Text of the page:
Today marks the seven-eighths milepost of 2012.  The state of GDP growth and labor market conditions among developed economies is poor, and inflation for the most part is sufficiently subdued.  Politicians by and large are not following the Keynesian policy recommendation to bridge the private sector’s slack.  One rule of thumb in currency forecasting is to bet on currencies where macroeconomic policies are well-customized for treating the top and most pressing  problems and to short currencies where the mix of monetary and fiscal policies seem inappropriate.  Some of this year’s inertia in foreign exchange movement may have been caused by the fact that nobody’s policy priorities seem quite correct.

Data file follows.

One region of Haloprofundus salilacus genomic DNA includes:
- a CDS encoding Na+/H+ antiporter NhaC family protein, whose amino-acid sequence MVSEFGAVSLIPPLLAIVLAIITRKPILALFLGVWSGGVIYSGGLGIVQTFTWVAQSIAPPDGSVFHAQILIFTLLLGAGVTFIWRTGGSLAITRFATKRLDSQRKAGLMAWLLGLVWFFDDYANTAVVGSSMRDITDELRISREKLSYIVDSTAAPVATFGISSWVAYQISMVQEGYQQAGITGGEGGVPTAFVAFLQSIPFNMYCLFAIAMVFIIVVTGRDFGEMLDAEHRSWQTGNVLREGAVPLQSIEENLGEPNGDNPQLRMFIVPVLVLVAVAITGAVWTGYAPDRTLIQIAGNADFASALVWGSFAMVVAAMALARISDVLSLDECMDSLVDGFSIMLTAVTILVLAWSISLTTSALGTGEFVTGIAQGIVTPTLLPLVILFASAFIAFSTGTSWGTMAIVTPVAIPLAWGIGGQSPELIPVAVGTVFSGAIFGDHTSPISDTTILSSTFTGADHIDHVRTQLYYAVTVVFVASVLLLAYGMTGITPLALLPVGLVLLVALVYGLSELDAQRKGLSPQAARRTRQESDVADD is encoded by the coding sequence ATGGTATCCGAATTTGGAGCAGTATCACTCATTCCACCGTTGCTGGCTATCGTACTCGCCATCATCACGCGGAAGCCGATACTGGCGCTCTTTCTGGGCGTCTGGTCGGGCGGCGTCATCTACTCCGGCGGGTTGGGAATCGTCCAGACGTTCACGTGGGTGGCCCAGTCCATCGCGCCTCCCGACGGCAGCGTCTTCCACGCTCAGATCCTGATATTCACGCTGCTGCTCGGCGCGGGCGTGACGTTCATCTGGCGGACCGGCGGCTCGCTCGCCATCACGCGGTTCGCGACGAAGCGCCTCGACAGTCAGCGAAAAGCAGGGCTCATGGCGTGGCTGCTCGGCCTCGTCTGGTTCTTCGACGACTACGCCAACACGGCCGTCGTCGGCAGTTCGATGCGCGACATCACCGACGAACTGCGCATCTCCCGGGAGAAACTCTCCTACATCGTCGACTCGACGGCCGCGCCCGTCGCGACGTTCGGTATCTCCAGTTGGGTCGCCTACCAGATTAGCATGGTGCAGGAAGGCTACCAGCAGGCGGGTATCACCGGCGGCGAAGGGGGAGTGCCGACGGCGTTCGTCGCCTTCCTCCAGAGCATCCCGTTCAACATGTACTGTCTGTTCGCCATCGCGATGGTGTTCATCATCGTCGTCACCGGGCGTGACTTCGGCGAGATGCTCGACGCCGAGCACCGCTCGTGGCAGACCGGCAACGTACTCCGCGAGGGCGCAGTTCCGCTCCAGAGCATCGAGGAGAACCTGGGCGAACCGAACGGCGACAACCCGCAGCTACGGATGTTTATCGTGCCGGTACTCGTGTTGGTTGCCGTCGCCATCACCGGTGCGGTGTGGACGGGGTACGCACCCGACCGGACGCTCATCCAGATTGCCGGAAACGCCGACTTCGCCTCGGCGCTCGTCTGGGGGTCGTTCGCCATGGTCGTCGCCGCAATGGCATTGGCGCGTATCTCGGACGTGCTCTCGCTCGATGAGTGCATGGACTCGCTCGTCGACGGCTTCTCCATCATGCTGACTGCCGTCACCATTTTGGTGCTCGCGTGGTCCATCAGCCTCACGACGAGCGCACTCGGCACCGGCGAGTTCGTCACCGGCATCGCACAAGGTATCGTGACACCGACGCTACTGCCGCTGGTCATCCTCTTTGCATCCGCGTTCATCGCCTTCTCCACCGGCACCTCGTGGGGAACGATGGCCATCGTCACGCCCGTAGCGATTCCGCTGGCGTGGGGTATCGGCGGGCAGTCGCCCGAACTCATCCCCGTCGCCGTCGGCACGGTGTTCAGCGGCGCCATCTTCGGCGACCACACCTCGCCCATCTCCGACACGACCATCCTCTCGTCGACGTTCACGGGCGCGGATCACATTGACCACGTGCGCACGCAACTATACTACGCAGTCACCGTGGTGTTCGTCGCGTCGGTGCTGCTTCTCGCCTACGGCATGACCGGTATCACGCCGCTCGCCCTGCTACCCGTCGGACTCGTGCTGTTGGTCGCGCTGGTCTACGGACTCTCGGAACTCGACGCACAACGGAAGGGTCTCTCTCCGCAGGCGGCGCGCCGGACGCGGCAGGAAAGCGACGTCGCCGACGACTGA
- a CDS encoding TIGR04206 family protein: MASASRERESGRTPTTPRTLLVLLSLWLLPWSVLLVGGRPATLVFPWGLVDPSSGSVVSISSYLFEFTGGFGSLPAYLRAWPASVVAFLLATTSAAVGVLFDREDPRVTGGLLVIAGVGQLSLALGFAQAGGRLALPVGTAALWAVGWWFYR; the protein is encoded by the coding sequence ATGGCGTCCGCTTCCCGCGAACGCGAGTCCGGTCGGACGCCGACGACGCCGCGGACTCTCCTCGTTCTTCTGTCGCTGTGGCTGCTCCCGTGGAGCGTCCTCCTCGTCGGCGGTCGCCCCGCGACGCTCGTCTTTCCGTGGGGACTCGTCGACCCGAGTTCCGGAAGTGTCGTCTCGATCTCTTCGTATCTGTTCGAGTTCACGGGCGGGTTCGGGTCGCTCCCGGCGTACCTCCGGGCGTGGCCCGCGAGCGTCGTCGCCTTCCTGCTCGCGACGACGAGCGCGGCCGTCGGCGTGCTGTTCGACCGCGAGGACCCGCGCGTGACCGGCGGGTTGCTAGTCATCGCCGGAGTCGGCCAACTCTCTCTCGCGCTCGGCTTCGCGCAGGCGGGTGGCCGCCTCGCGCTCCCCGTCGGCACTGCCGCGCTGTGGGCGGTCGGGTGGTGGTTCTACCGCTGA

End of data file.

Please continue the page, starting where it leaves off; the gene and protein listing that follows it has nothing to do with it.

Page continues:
Copyright 2012, Larry Greenberg.  All rights reserved.  No secondary distribution without express permission.